WASHINGTON ― The Office of Naval Research is launching a new program to spur innovation in the Navy and Marine Corps, in what the service says is a direct response to the National Defense Strategy’s call to accelerate the delivery of technology to warfighters.
The Naval Innovation Process Adoption (NIPA) program, launched March 29, seeks to inject new processes into the service that would allow “light bulb” ideas to go from concept to reality at a faster rate.
“The National Defense Strategy states it clearly,” Richard Carlin, the head of ONR’s Sea Warfare and Weapons Department, said in an ONR press release. “As technology advances faster than ever before, and both state and non-state actors having access to it, the naval research community needs to accelerate accordingly.”
Few examples were included in the release, though it did note a focus on creating a “common language and approach” for both the Navy and Marine Corps. Broadly, NIPA is based on the H4X problem-solving method used by various organizations across the Department of Defense.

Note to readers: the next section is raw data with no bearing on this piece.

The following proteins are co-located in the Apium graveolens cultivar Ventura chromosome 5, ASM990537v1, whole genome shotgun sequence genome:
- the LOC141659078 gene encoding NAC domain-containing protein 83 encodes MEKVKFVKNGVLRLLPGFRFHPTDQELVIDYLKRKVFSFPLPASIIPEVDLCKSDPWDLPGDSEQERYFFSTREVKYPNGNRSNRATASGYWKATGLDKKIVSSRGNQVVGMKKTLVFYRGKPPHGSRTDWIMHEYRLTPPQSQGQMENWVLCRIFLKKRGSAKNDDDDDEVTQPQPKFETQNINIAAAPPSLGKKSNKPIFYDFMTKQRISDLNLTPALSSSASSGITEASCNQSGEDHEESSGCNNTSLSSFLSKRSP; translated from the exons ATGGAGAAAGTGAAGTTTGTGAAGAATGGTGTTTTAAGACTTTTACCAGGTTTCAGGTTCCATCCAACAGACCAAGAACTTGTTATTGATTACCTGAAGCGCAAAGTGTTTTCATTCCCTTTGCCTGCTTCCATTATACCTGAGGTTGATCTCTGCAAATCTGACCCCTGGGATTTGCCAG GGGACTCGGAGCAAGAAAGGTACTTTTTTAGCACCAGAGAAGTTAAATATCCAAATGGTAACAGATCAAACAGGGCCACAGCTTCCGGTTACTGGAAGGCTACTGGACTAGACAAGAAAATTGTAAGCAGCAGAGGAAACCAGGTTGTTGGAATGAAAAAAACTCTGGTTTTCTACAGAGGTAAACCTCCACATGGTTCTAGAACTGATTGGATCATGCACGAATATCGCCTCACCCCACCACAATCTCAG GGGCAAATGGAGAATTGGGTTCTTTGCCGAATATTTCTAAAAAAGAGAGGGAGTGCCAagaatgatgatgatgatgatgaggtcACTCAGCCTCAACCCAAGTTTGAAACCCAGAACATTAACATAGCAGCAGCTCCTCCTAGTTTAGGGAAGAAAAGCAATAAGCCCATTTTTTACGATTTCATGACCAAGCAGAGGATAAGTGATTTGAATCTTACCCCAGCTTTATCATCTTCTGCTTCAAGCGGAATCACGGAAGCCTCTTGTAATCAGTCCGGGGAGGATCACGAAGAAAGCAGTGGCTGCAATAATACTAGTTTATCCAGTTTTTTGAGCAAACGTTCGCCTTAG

One of the architects of the methodology, Ret. Army Col. Pete Newell, former head of the Army’s Rapid Equipping Force, said in the release that H4X is a data-driven and evidence-based process for addressing problems quickly on a large scale.
The concept has been used by the Pentagon’s Hacking for Defense program, which has seen the department partner with universities across the country to create a pipeline for young technologists and entrepreneurs to address national security issues.
“We are exceptionally proud of the results achieved by others who have applied it in the DoD and intelligence agencies, and look forward to seeing it drive innovation for our naval forces,” Newell said.